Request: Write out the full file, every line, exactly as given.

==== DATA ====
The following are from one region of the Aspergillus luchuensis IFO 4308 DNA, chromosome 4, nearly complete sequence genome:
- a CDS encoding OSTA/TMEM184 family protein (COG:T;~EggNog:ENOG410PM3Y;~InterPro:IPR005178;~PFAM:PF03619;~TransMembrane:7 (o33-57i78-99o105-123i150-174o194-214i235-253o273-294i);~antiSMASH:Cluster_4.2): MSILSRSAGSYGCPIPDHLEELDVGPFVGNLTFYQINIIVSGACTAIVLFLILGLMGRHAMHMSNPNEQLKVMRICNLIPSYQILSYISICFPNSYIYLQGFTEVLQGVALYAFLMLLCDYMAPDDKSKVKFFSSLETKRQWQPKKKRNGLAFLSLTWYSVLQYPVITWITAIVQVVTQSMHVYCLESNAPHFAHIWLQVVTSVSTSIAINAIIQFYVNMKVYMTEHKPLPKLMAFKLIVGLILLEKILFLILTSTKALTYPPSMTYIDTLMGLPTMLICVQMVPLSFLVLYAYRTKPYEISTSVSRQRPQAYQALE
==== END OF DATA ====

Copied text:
The following are from one region of the Aspergillus luchuensis IFO 4308 DNA, chromosome 4, nearly complete sequence genome:
- a CDS encoding OSTA/TMEM184 family protein (COG:T;~EggNog:ENOG410PM3Y;~InterPro:IPR005178;~PFAM:PF03619;~TransMembrane:7 (o33-57i78-99o105-123i150-174o194-214i235-253o273-294i);~antiSMASH:Cluster_4.2): MSILSRSAGSYGCPIPDHLEELDVGPFVGNLTFYQINIIVSGACTAIVLFLILGLMGRHAMHMSNPNEQLKVMRICNLIPSYQILSYISICFPNSYIYLQGFTEVLQGVALYAFLMLLCDYMAPDDKSKVKFFSSLETKRQWQPKKKRNGLAFLSLTWYSVLQYPVITWITAIVQVVTQSMHVYCLESNAPHFAHIWLQVVTSVSTSIAINAIIQFYVNMKVYMTEHKPLPKLMAFKLIVGLILLEKILFLILTSTKALTYPPSMTYIDTLMGLPTMLICVQMVPLSFLVLYAYRTKPYEISTSVSRQRPQAYQALE